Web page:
Stephen Hawking, Legendary Physicist and Cosmologist, Dies at 76
The legendary scientist, Stephen William Hawking (January 8, 1942 – March 14, 2018) has passed away at the age of 76 at his home town in Cambridge, England, on March 14, 2018.
By Joanne Shih
Stephen Hawking, an English theoretical physicist, cosmologist, and the author of A Brief History of Time and many other popular publications, spent his life time exploring the mysteries of the cosmos, time and black holes.
In 1963, Hawking was diagnosed with a rare early-onset slow-progressing form of motor neurone disease, amyotrophic lateral sclerosis (ALS), when he was 21. The disease caused Hawking loss of physical abilities and gradually paralyzed him over the years, doctors gave him a life expectancy of two years at that time. Nevertheless, Hawking was not discouraged by his physical disabilities, but carries on an extraordinarily meaningful life with his passion for science. With physical accessibility devices, Hawking was able to communicate with others and deliver significant scientific works.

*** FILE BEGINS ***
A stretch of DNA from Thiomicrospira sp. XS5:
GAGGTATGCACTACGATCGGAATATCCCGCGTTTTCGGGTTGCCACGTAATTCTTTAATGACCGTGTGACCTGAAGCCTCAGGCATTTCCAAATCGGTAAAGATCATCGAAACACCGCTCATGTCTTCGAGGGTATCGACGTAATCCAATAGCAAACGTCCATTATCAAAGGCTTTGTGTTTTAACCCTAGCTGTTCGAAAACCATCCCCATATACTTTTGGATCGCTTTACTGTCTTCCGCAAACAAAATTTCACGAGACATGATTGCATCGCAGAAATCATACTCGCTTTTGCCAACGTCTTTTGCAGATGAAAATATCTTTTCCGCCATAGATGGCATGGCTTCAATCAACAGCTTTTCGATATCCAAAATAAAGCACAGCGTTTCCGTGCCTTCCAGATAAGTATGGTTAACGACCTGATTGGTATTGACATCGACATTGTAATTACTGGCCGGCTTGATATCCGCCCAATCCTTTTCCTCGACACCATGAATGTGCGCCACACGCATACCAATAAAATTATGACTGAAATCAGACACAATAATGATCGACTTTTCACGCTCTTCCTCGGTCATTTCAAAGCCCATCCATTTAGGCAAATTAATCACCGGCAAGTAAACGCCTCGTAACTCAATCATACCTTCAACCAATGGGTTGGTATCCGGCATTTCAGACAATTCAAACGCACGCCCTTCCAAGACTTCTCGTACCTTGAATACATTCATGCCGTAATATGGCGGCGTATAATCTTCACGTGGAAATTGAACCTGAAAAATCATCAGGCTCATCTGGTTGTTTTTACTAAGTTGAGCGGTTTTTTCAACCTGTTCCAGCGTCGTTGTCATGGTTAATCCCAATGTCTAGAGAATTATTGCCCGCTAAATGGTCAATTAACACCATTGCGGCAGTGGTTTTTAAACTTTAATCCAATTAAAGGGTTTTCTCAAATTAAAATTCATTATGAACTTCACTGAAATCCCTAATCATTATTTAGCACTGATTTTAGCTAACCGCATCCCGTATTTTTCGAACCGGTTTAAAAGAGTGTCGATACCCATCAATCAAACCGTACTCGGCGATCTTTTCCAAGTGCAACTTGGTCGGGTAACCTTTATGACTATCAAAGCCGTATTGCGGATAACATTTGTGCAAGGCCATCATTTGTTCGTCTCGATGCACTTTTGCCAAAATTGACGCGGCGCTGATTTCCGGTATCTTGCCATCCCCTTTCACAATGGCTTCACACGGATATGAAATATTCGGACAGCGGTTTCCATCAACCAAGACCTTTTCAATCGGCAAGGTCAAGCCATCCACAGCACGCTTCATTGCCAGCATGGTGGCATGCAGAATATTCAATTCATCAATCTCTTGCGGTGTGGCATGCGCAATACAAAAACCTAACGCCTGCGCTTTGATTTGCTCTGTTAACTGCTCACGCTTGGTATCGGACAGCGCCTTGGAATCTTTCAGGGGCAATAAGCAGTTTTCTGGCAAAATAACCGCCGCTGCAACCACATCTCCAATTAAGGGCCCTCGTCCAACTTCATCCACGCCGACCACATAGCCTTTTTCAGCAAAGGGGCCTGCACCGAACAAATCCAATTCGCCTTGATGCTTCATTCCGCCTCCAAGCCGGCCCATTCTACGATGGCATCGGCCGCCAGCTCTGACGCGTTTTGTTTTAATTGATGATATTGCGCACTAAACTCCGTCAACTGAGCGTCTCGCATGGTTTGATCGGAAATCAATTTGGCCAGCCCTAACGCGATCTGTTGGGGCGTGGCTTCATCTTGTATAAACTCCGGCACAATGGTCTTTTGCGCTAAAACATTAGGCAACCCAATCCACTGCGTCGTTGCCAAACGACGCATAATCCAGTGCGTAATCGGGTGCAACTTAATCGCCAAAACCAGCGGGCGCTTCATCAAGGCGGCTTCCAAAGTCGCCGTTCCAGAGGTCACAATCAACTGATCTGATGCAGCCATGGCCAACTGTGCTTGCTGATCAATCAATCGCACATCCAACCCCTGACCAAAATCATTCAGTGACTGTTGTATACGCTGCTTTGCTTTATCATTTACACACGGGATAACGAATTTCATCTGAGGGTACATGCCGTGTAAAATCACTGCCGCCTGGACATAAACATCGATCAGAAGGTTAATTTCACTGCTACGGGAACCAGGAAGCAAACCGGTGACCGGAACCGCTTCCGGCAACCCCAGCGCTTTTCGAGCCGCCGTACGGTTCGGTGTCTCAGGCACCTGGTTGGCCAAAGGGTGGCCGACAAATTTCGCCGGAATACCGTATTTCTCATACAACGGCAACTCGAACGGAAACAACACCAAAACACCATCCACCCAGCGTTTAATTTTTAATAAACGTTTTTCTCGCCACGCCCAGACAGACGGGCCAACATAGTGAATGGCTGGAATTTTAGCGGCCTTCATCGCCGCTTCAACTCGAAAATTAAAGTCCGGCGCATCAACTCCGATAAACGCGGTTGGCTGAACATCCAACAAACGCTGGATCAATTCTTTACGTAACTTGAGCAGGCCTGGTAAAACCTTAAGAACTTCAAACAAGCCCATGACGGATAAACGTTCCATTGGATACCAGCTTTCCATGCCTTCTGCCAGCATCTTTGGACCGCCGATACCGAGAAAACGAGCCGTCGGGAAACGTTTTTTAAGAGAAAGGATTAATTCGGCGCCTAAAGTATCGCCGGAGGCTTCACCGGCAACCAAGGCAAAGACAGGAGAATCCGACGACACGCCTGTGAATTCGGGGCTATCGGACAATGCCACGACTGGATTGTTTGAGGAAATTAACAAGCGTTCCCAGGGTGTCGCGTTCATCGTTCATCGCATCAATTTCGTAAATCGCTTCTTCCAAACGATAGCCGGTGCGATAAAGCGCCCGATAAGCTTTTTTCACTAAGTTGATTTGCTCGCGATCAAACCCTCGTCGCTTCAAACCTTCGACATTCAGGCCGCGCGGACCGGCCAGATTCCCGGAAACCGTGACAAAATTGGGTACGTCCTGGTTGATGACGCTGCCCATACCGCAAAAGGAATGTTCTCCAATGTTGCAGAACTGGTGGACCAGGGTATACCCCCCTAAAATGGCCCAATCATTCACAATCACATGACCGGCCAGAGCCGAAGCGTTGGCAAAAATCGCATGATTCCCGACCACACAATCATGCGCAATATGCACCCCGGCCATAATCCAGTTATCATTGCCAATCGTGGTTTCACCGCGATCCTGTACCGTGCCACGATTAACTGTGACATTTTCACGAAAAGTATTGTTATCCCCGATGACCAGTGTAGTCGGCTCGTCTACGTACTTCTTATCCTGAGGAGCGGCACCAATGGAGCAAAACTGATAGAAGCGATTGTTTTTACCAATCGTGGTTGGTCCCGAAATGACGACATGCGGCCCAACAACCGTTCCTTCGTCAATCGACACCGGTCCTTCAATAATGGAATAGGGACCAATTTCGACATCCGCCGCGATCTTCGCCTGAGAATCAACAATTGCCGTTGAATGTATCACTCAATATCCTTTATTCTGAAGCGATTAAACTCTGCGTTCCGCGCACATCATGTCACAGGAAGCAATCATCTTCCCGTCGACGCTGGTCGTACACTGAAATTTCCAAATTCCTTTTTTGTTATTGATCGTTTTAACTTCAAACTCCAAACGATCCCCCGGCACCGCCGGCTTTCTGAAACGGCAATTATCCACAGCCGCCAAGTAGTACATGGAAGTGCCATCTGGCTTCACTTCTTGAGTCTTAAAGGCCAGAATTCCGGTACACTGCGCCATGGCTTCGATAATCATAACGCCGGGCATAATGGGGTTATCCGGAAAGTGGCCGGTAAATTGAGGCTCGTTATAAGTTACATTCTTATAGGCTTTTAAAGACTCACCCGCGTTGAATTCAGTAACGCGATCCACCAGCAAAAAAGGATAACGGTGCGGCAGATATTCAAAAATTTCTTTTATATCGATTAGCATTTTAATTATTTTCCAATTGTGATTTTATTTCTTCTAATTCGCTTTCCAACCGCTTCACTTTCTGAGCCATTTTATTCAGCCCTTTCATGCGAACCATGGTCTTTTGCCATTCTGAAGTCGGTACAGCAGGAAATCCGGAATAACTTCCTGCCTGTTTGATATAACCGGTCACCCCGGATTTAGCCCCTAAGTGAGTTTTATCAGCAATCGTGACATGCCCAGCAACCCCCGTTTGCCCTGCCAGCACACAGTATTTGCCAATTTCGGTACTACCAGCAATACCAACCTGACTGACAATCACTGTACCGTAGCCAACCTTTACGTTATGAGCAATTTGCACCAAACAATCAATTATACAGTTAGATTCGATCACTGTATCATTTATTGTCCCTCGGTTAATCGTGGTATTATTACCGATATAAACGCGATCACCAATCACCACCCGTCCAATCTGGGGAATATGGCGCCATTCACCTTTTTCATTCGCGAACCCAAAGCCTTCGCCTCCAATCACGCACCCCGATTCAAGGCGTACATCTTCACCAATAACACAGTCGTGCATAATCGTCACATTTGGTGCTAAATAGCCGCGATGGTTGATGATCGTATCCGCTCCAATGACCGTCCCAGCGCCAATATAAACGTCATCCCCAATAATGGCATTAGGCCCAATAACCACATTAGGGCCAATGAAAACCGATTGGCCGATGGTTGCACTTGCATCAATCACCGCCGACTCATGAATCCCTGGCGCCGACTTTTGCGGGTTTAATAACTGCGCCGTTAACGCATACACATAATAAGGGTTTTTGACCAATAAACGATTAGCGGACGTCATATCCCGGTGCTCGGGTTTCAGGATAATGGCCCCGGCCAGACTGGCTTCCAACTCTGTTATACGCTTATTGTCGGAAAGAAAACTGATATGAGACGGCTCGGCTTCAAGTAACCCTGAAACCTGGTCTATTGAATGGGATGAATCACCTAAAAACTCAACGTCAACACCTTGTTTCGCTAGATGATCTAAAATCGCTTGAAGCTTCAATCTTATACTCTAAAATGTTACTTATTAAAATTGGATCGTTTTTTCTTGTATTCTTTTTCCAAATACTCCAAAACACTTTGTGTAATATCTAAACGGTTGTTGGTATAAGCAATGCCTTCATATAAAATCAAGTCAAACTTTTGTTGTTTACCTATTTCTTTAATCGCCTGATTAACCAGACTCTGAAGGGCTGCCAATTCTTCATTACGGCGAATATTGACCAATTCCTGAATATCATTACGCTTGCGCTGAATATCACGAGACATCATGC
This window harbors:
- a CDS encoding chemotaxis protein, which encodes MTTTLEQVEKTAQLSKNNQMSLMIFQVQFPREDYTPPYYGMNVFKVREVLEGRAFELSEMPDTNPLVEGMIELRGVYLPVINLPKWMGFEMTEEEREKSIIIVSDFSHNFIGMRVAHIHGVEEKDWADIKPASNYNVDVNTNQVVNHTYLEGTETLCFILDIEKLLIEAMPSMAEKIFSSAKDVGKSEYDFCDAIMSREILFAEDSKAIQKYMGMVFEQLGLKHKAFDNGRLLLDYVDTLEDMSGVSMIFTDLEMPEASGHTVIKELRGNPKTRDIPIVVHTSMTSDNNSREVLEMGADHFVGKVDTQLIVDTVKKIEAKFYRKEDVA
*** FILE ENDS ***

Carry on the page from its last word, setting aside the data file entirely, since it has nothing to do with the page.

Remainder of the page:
Hawking was the pioneer in studying the universes and the first to establish a theory of cosmology described the theory of relativity and quantum mechanics. Hawking also had a renowned collaboration with Roger Penrose on gravitational singularity theorems explaining that black holes emit radiation, which often called Hawking radiation.
His scientific works were recognized by the Fellow of the Royal Society of Arts (FRSA), and the Pontifical Academy of Sciences. In 2009, Hawking also received the Presidential Medal of Freedom, the highest civilian award in the United States.
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